A study of 3,035 people in the UK followed them for 43 years of their life and assessed them for chronic fatigue syndrome/ME (CFS/ME) at 53 years of age. 34 (1.1%) of the participants reported a diagnosis of CFS/ME at 53. CFS/ME was more common among women and those who had had mental-health problems between the ages of 15 and 36 were 2.65 times more likely to develop CFS/ME later. Increased levels of psychiatric illness - in particular depression and anxiety - were present prior to the occurence of fatigue symptoms. The more severe people's mental health problems were the more likely they were to develop CFS/ME.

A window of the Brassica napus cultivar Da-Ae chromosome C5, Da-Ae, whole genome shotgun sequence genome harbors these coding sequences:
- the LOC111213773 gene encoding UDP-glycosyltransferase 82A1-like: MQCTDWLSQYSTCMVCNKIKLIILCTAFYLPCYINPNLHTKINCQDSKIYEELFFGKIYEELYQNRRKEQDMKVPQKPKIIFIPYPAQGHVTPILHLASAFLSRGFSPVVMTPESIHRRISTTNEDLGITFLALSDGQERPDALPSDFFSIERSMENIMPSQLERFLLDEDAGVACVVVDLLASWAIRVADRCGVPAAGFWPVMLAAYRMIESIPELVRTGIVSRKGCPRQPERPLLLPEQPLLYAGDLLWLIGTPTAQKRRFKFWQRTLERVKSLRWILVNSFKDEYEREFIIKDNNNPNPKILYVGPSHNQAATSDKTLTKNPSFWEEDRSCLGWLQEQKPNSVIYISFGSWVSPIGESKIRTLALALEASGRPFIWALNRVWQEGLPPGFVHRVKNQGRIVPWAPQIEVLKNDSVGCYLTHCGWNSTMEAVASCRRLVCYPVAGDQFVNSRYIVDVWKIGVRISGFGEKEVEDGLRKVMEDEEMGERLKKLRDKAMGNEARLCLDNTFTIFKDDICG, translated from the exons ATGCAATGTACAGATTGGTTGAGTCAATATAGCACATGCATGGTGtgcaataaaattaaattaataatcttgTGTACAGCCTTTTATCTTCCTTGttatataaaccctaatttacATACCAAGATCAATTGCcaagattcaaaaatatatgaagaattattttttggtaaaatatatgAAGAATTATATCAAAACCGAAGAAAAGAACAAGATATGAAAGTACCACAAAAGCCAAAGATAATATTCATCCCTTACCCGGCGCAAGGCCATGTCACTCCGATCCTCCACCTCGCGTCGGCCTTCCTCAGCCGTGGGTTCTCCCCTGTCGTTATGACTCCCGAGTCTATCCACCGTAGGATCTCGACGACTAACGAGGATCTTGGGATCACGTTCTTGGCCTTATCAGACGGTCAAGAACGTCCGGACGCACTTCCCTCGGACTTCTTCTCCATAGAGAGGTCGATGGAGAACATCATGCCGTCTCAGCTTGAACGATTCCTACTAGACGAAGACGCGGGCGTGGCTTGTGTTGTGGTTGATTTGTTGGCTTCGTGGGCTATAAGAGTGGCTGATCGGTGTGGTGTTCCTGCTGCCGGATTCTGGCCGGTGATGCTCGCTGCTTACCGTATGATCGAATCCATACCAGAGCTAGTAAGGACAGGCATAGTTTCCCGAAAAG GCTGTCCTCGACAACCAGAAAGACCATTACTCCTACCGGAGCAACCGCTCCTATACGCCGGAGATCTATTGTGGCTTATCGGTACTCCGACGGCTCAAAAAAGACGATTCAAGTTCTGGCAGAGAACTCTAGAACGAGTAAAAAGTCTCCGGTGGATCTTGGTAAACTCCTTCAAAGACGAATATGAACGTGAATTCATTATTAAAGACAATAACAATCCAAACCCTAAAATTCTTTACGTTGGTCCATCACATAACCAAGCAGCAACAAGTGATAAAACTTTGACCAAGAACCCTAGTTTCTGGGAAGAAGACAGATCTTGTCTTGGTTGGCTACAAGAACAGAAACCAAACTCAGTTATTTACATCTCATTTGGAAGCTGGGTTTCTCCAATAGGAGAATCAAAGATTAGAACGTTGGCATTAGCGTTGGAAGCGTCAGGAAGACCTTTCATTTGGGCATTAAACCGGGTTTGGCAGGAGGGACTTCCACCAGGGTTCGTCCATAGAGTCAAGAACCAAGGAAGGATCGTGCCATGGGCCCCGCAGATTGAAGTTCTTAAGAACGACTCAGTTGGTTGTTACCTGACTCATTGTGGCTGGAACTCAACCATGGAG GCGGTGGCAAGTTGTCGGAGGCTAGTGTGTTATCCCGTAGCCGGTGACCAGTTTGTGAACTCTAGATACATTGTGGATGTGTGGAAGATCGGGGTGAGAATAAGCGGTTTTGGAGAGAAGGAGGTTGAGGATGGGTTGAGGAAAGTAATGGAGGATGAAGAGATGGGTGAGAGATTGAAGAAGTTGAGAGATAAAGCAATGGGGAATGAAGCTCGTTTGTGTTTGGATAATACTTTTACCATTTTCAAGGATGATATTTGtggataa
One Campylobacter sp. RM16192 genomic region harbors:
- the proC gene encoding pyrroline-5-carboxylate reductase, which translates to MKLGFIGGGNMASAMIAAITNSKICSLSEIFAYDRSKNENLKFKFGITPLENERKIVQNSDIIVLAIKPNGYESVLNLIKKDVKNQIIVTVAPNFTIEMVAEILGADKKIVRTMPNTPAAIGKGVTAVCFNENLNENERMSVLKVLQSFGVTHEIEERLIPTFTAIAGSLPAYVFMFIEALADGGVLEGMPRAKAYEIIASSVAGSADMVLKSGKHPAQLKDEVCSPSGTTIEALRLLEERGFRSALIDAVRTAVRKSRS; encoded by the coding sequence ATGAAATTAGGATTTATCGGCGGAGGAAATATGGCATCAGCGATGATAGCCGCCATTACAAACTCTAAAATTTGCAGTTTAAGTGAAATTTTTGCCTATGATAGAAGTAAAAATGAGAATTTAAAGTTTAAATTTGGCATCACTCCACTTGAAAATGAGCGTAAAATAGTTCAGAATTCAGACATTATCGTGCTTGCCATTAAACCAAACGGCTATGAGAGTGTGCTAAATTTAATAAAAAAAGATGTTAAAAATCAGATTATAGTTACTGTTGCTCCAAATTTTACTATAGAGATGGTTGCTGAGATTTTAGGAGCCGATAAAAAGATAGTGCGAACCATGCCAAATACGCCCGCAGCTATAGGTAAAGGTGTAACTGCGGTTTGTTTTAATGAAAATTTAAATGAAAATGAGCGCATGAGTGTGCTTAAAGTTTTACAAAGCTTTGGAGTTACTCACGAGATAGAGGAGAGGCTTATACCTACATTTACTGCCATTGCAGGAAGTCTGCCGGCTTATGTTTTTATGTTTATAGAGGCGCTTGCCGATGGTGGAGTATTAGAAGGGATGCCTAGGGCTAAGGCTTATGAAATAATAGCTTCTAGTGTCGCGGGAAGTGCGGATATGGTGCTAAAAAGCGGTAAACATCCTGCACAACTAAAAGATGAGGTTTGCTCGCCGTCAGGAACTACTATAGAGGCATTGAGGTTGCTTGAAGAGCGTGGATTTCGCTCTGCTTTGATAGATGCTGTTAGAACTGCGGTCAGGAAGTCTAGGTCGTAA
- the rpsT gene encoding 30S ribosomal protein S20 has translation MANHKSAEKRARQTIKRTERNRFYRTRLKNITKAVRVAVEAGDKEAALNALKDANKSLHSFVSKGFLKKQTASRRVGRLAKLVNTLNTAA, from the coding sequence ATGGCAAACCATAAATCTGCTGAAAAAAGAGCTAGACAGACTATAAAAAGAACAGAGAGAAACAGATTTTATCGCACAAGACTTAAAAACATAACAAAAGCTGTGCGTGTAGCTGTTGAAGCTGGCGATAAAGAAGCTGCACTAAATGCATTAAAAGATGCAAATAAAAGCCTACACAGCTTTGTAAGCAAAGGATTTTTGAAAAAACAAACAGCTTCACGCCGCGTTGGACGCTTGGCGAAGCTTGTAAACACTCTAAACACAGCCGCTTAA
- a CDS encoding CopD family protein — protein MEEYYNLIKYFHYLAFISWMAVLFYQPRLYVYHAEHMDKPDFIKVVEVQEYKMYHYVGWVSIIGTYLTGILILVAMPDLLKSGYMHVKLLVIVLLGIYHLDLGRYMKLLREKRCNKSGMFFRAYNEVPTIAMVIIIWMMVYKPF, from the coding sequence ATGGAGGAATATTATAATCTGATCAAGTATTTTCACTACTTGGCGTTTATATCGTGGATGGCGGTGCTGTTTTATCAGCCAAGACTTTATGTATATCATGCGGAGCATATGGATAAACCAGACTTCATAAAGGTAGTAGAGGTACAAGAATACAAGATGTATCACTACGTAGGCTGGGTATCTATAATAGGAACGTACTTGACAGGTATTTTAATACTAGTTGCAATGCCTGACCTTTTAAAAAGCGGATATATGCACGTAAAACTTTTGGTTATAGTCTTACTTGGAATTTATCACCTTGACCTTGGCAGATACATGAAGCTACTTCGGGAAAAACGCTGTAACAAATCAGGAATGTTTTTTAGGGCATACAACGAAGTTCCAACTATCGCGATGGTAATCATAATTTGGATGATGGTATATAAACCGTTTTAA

Harvey, S.B. ... [et al] - The relationship between prior psychiatric disorder and chronic fatigue: evidence from a national birth cohort study Psychological Medicine July 2008, 38(7), 933-940